Does scalding while processing chickens damage the feathers?

Discussion in 'Hobbies' started by Tam'ra of Rainbow Vortex, Jun 13, 2009.

  1. I picked my chicken breeds for many reasons, one of them being attractive feathers. I have about 12 cockerels headed for the freezer in a few months and I intend to save the feathers to make masks and other things but everywhere I look it says to scald the birds to make plucking easier. Easier sounds good, but will the feathers be savable? I know they must dunk feathers in hot water to dye them, but I was wondering if anyone out there has tried to save feathers from chickens scalded during processing. Also, any tips for drying them would be appreciated.
    Sad as I will be to see these beautiful birds go, I know that using their feathers is a good way to honor their lives. I believe that nothing useful should be wasted, especially when that thing came from a living creature whose life I took.
     
  2. cw

    cw Songster

    Jan 11, 2009
    green co.
    yes the feathers are saveable after scaldin,they are just wet, the water aint really hot enough to fade the feathers
     
  3. Thanks!
    Now I just have to figure out how to dry 12 roosters worth of feathers....
     
  4. KittyKelly

    KittyKelly Songster

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    May 6, 2009
    Central KY
    lol If there is a will, there is a way!
     
  5. Phox01

    Phox01 Songster

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    May 9, 2009
    Straughn , Indiana
    I planned on trying to save feathers when I process my roos also .I am thinking of trying (a) putting them in a pillowcase in the dryer on low , have keep fluffing to keep feathers from clumping or (b) using my old dehydrater that has no fan , again with the fluffing .

    I work at a drycleaners and when we do down coats we use the dryer on low and fluff a lot , it does take a long time to get even a small jacket dry.
     
  6. NanaKat

    NanaKat Crossing the Road

    You are probably going to save the bigger feathers for your craft projects.
    These feathers can simply be laid out to dry out of the wind...or they will blow away.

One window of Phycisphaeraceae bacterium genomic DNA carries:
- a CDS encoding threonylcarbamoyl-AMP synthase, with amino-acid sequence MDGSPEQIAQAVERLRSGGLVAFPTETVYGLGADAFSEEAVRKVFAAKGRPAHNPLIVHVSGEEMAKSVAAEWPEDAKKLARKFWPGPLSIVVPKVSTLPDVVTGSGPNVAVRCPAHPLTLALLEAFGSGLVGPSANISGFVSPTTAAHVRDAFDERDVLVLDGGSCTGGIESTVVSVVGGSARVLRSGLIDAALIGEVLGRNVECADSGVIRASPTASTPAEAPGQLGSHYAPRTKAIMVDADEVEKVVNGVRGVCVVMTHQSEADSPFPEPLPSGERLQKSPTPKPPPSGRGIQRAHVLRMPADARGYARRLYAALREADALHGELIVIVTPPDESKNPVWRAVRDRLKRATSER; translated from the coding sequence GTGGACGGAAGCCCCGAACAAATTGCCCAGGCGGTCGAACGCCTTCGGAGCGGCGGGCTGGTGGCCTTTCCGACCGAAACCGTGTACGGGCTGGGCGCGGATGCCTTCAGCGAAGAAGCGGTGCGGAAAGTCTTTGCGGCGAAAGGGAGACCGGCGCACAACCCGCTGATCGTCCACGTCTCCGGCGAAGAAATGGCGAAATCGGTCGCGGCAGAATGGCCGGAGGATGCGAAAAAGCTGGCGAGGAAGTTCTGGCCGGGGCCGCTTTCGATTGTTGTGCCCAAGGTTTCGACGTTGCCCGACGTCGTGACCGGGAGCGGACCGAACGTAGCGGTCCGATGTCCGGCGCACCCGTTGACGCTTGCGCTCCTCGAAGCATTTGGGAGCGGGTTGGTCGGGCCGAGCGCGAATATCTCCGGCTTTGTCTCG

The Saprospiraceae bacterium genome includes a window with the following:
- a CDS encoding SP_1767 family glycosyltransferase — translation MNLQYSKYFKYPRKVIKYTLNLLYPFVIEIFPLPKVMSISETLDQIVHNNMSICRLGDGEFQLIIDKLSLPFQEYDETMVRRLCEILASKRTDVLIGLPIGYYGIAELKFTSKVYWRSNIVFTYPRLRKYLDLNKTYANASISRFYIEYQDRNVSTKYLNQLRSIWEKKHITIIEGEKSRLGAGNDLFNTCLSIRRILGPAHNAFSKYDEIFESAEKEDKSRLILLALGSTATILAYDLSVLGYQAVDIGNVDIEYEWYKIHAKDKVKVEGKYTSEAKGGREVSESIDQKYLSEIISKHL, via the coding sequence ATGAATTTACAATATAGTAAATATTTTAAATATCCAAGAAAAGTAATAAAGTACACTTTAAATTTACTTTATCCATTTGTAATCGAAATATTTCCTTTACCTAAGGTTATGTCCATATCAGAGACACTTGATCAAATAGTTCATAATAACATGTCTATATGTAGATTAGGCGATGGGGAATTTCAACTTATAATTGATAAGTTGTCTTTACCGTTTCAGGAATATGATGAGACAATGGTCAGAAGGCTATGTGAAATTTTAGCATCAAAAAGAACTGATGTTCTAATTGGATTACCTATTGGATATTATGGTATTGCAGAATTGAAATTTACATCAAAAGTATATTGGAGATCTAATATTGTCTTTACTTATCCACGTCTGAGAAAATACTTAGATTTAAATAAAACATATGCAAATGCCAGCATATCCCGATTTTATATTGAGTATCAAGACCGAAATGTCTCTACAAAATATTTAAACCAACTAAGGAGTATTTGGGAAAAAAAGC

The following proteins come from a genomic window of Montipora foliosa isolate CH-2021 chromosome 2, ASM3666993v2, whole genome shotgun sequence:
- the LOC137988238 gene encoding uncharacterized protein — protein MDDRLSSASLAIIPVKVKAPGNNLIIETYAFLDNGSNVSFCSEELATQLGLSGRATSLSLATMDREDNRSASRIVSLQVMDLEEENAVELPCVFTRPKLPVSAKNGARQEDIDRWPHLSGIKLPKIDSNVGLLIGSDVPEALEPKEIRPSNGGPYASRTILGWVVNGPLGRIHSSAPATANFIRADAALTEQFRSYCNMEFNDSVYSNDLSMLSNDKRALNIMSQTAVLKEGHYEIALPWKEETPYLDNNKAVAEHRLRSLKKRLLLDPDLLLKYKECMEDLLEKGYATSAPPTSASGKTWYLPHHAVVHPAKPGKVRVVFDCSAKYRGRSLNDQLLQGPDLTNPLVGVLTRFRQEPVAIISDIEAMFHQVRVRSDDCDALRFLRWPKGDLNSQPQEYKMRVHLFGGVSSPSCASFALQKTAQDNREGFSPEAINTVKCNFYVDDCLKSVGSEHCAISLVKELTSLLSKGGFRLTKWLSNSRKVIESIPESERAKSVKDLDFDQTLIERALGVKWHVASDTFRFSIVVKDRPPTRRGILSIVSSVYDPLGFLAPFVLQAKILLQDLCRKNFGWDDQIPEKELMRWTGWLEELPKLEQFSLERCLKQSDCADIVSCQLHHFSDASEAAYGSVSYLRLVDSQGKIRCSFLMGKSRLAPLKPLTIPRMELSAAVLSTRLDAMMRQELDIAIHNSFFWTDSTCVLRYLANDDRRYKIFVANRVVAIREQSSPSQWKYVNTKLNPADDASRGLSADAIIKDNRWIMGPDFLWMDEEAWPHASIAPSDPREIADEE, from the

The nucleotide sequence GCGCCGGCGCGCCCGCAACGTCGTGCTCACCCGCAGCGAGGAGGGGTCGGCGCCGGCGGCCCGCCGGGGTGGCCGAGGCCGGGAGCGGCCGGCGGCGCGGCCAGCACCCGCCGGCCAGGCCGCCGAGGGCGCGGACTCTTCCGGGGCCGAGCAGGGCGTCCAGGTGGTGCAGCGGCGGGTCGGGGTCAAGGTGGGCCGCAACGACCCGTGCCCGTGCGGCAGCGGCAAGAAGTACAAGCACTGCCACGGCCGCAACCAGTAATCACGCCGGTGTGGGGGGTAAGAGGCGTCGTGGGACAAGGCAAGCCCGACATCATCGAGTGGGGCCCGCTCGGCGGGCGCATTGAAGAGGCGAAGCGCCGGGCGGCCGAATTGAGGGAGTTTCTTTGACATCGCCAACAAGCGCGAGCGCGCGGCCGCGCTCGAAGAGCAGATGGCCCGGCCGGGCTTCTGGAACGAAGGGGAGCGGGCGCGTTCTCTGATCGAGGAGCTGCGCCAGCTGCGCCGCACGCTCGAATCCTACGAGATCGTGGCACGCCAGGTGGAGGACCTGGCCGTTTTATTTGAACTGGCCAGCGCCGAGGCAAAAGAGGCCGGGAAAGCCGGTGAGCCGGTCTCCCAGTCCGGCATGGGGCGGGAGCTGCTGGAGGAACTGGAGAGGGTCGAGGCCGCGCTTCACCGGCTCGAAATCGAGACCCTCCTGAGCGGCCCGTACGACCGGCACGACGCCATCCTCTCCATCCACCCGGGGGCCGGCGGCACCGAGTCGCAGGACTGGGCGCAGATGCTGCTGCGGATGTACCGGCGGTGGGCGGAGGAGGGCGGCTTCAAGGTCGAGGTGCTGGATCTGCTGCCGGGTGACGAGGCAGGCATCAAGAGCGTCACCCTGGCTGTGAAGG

I put the feathers between two screen windows and used c-clamps to hold the screens together. Then I could stand it up on one side and lean it against the building in the sun.
    Chicken feathers can be used in pillows even though not as "soft" as goose down.
    If you are going to save the down feathers for stuffing pillows these can be laundered by putting them in old pillow cases and sewing the edge closed or tie closed with a reallllllly tight string. You don't want the feathers going into the lint trap of your washing machine if the knot comes loose.
    Then you can throw the bags into the dryer.
     
  7. FarmerRob

    FarmerRob Songster

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    Jul 13, 2007
    Georgia
    One thought on washing down. Leave plenty of empty space in the pillow case if you are going to use heat in the dryer. I have seen many instances where a down sleeping bag was washed in machine and then put into dryer and the down puffed up so much that the chambers exploded--huge mess. It would be best to use no heat and air tumble or to lay them out in the sun on a sunny day and just flip them a few times until dry.

    Once you put them into their permanent use item I would definitely avoid the heat since you will probably have them packed more tightly in a pillow. Don't know if you would have the same issue with feathers but I still would not risk using the heat setting on a dryer.
     
  8. Well that was easy!
    I scoured my house for old screen windows and found 2. And FIVE screen doors. My landlady is a pack rat. I hauled them all in from the back shed, found a way to set them up so each would keep the feathers on the one beneath it, and got big boxes to pluck into before loading my drying screens.
    It was in the 90's while we processed, and by the time I went to put the 'wet' feathers on the screens, they were all but dry! Only the boxes with 3+ birds' feathers needed stirring due to a little dampness.
    So I guess if it is hot, all you need is a big box!
     

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